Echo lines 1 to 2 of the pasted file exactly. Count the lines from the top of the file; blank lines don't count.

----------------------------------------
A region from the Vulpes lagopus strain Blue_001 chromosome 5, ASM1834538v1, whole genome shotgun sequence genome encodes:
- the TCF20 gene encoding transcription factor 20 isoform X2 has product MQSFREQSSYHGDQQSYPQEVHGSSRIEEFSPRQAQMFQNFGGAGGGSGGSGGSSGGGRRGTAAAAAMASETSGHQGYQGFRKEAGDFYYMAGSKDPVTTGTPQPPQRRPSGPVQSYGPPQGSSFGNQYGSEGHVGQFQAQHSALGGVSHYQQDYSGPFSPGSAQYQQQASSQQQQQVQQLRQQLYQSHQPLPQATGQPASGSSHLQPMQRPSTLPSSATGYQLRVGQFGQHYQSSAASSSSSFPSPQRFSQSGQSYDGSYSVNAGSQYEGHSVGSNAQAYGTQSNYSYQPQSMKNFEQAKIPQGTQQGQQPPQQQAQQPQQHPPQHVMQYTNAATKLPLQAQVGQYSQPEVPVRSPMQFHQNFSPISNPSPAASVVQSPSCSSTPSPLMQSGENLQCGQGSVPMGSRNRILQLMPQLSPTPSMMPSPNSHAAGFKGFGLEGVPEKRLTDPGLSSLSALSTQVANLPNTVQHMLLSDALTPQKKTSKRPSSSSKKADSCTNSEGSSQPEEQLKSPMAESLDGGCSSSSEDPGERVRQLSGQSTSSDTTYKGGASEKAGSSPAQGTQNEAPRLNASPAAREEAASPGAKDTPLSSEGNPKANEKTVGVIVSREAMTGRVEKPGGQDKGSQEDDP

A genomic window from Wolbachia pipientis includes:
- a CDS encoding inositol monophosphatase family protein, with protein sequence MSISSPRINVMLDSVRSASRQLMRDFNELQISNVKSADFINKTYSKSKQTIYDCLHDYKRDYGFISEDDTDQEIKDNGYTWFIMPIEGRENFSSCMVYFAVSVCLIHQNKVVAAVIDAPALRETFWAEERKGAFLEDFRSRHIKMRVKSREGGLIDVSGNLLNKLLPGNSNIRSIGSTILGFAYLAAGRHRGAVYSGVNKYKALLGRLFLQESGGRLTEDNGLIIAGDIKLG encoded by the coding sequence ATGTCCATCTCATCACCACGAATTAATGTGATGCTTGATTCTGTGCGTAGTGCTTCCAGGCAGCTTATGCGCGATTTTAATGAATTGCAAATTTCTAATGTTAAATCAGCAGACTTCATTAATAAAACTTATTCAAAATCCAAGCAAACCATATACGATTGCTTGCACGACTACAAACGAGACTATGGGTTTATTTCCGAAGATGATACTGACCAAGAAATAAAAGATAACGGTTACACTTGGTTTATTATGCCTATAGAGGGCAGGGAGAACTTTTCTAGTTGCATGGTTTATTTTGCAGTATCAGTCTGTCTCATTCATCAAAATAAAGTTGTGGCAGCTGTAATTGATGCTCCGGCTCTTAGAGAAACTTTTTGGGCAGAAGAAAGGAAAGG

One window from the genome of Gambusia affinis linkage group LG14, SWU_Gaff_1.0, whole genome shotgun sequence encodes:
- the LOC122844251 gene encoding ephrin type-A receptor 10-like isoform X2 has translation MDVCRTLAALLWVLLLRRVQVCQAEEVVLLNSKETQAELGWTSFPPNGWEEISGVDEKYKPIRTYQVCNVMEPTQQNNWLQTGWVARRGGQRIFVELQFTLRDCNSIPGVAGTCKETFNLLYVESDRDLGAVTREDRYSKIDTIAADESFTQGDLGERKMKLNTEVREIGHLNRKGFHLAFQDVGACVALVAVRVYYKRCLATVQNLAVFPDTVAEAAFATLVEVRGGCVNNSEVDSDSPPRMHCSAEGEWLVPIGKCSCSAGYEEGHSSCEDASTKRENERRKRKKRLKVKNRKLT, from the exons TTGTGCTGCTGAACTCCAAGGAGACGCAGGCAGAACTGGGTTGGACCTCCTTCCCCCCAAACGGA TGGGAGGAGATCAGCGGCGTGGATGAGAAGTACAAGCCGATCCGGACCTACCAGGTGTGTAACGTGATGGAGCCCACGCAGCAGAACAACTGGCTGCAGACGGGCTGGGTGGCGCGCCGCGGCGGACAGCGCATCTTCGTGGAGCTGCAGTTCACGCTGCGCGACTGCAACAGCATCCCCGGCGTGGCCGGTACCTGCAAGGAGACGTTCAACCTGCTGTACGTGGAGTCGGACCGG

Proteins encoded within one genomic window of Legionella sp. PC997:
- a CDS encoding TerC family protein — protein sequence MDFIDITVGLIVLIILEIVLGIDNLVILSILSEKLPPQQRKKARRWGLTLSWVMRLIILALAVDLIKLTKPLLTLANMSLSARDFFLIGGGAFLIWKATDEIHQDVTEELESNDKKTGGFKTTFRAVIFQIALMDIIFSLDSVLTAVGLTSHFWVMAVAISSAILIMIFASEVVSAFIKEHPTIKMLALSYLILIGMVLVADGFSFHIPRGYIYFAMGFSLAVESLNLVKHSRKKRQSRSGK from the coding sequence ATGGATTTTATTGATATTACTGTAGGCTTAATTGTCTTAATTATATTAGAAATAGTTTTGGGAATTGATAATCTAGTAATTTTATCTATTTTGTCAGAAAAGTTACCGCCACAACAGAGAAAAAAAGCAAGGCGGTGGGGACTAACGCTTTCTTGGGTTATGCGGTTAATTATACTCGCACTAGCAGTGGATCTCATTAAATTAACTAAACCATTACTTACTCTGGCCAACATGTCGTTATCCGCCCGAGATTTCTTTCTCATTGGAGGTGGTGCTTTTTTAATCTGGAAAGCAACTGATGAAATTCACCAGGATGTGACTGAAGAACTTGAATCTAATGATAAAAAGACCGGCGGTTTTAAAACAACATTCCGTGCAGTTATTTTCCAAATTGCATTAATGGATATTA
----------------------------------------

A region from the Vulpes lagopus strain Blue_001 chromosome 5, ASM1834538v1, whole genome shotgun sequence genome encodes:
- the TCF20 gene encoding transcription factor 20 isoform X2 has product MQSFREQSSYHGDQQSYPQEVHGSSRIEEFSPRQAQMFQNFGGAGGGSGGSGGSSGGGRRGTAAAAAMASETSGHQGYQGFRKEAGDFYYMAGSKDPVTTGTPQPPQRRPSGPVQSYGPPQGSSFGNQYGSEGHVGQFQAQHSALGGVSHYQQDYSGPFSPGSAQYQQQASSQQQQQVQQLRQQLYQSHQPLPQATGQPASGSSHLQPMQRPSTLPSSATGYQLRVGQFGQHYQSSAASSSSSFPSPQRFSQSGQSYDGSYSVNAGSQYEGHSVGSNAQAYGTQSNYSYQPQSMKNFEQAKIPQGTQQGQQPPQQQAQQPQQHPPQHVMQYTNAATKLPLQAQVGQYSQPEVPVRSPMQFHQNFSPISNPSPAASVVQSPSCSSTPSPLMQSGENLQCGQGSVPMGSRNRILQLMPQLSPTPSMMPSPNSHAAGFKGFGLEGVPEKRLTDPGLSSLSALSTQVANLPNTVQHMLLSDALTPQKKTSKRPSSSSKKADSCTNSEGSSQPEEQLKSPMAESLDGGCSSSSEDPGERVRQLSGQSTSSDTTYKGGASEKAGSSPAQGTQNEAPRLNASPAAREEAASPGAKDTPLSSEGNPKANEKTVGVIVSREAMTGRVEKPGGQDKGSQEDDP